Thursday, 4 December 2014

South Yorkshire families fear killers of victims will never be caught after cold case team axed

Article in the star today

For us at the moment it wont affect our investigation as the police have active leads to follow but once these come to an end like all other cold cases we aswel as other victims families shall be left to either try solve serious crimes ourself but when your grieving you dont need the added worry that nobody is doing anything to catch the sick people who are being allowed to walk free everyday in south yorkshire. Not only that when will a case actually become a cold case 1-2 years of being unsolved then they just give up and move on well I wish we could just give up and move on with our lifes but thats not going to happen

Copy of article

South Yorkshire families fear killers of victims will never be caught after cold case team axed

Families of murder victims whose killers remain at large fear they will now never be caught – after police chiefs axed the cold case review team.
The successful specialist unit set up to examine unsolved cases – including murders and rapes – is to be shut down on cost grounds.
Police chiefs claim the cold case team is too expensive to run and have ‘disbanded’ the squad.
Today victims’ worried families said killers will ‘get away with murder’. Daniel Grainger, aged 22, whose mum Patricia was murdered in Parson Cross in 1997 when he was just a little boy, said: “I am shocked nobody informed us. Basically this means they are letting killers get away with murder.”
The unit achieved huge success in its first three years after being set up in 2007 – securing 11 convictions and prison sentences totalling 107 years. Detectives solved one murder, nine rapes, one indecent assault and one burglary.

Today police said cold cases remain ‘constantly under review’ and that each one has been assigned to an investigating officer – but admitted more current live investigations are the priority.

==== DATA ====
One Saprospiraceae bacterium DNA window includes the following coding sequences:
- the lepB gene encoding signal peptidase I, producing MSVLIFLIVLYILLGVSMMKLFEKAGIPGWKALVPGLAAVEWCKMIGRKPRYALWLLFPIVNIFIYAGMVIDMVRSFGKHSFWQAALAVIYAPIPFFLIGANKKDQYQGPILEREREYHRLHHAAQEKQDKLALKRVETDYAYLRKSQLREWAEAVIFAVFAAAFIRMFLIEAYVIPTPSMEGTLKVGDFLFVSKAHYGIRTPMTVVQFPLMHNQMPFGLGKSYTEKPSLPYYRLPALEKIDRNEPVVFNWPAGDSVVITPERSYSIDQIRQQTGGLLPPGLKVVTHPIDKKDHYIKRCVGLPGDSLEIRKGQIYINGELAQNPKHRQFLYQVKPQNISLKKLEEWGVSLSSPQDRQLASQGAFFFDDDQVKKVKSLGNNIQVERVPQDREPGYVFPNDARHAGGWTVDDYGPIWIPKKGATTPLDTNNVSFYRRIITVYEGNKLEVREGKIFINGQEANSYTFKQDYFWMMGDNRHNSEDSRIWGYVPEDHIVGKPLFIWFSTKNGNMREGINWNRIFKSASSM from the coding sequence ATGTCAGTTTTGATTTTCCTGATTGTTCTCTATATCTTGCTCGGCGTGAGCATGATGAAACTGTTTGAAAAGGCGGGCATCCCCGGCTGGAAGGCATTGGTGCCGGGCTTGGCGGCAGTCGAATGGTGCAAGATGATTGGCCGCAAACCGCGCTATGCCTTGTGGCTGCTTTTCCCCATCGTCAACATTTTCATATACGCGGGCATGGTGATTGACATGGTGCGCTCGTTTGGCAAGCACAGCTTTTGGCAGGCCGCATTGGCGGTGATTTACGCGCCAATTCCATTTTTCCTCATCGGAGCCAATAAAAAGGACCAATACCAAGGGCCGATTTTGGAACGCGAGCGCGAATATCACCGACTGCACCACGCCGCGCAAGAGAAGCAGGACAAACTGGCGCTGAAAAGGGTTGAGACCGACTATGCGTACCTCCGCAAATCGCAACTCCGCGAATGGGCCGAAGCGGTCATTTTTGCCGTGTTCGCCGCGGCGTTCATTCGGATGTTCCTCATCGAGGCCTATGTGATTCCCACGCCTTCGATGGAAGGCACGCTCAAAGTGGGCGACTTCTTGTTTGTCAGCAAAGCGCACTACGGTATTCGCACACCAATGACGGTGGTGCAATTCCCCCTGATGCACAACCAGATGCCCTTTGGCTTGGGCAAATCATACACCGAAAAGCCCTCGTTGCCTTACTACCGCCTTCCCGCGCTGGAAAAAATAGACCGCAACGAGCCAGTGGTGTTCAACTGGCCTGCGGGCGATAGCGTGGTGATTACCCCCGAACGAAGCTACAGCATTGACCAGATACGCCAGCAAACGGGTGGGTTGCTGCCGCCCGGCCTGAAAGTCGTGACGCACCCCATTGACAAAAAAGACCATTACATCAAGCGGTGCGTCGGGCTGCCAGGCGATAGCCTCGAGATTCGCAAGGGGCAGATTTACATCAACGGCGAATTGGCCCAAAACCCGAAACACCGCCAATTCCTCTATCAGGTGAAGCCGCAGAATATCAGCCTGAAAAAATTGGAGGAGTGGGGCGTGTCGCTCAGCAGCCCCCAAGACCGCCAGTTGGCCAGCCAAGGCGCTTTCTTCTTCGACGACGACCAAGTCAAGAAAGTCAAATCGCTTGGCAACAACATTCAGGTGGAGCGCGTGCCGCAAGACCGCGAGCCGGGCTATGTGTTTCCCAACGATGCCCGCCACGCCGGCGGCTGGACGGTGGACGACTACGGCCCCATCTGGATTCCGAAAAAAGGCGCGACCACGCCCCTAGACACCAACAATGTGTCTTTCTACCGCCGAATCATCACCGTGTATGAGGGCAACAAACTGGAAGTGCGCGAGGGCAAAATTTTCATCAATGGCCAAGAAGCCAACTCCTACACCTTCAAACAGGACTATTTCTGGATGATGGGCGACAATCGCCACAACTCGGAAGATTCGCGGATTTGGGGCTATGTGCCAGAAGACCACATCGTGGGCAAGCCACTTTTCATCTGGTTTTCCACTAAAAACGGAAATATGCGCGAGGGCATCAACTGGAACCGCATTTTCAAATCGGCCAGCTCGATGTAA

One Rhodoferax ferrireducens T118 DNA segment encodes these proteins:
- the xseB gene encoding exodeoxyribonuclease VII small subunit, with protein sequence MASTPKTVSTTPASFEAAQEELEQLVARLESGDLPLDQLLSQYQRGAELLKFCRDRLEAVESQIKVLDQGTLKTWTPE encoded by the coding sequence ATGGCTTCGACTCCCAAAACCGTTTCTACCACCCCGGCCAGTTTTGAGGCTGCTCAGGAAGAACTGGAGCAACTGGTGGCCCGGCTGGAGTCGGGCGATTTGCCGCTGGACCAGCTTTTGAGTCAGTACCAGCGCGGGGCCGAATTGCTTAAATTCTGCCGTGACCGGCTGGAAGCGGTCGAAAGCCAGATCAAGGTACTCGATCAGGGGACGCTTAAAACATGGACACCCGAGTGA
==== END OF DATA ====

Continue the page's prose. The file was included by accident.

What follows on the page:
Ch Supt Rachel Barber, South Yorkshire Police’s Crime Manager, said: “We never lose sight of our unsolved cases and, while it is a blow to lose our dedicated cold case investigations team, working within budgetary constraints meant keeping the unit going was no longer financially feasible.

“The most appropriate way to manage this situation is to assign each case to an officer responsible for monitoring and chasing up any inquiries, should new information come to light.”
“However, our efforts and resources are primarily focused on active and emerging cases of serious crime.

“These investigations are current, and pose a higher risk to the communities and public of South Yorkshire.”

She added: “We understand how difficult it must be for those families who have lost loved ones who don’t yet have any closure, but where new evidence or lines of inquiry are discovered, they should be assured these claims will be investigated and followed up.”
Daniel Grainger said it was ‘frightening’ to think killers are still out there.

“Now there’s less chance than ever before of them getting caught,” he said.
“I set up my own website and do my own inquiries, so there is a chance new leads may develop, but it really shouldn’t be down to families to solve cases.”

Among the unsolved murders still on South Yorkshire Police’s books is the gangland killing of 16-year-old Jonathan Matondo, gunned down near a children’s playground in Burngreave in 2007.

The killer of 25-year-old prostitute Michaela Hague, stabbed to death by a punter in the city centre in 2001, also remains at large.

And detectives in Sheffield have also never found the killer of takeaway owner Safrajur Jahangir, 23, shot dead as he delivered a takeaway in Shirecliffe 2009.

And the culprit who knifed 27-year-old Joshua Green to death on a dancefloor on Queens Road, Sheffield, in the early hours of New Year’s Day 2012 is also still at large.

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